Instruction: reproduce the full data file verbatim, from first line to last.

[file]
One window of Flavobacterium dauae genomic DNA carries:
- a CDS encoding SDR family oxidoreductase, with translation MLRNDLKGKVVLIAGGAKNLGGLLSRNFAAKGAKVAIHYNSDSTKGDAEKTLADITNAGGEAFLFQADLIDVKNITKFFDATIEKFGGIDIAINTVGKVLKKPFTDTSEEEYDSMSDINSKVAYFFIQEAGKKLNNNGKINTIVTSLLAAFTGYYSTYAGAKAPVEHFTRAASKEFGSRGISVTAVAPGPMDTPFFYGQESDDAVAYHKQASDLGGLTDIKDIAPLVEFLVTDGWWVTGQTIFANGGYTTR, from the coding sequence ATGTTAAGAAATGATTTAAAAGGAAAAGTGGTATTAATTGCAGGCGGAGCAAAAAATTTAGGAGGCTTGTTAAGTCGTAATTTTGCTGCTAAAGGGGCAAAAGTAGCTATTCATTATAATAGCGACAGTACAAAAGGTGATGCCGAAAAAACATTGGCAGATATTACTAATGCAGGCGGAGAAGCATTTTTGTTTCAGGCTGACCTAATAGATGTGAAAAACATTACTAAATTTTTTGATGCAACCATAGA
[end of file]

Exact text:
One window of Flavobacterium dauae genomic DNA carries:
- a CDS encoding SDR family oxidoreductase, with translation MLRNDLKGKVVLIAGGAKNLGGLLSRNFAAKGAKVAIHYNSDSTKGDAEKTLADITNAGGEAFLFQADLIDVKNITKFFDATIEKFGGIDIAINTVGKVLKKPFTDTSEEEYDSMSDINSKVAYFFIQEAGKKLNNNGKINTIVTSLLAAFTGYYSTYAGAKAPVEHFTRAASKEFGSRGISVTAVAPGPMDTPFFYGQESDDAVAYHKQASDLGGLTDIKDIAPLVEFLVTDGWWVTGQTIFANGGYTTR, from the coding sequence ATGTTAAGAAATGATTTAAAAGGAAAAGTGGTATTAATTGCAGGCGGAGCAAAAAATTTAGGAGGCTTGTTAAGTCGTAATTTTGCTGCTAAAGGGGCAAAAGTAGCTATTCATTATAATAGCGACAGTACAAAAGGTGATGCCGAAAAAACATTGGCAGATATTACTAATGCAGGCGGAGAAGCATTTTTGTTTCAGGCTGACCTAATAGATGTGAAAAACATTACTAAATTTTTTGATGCAACCATAGA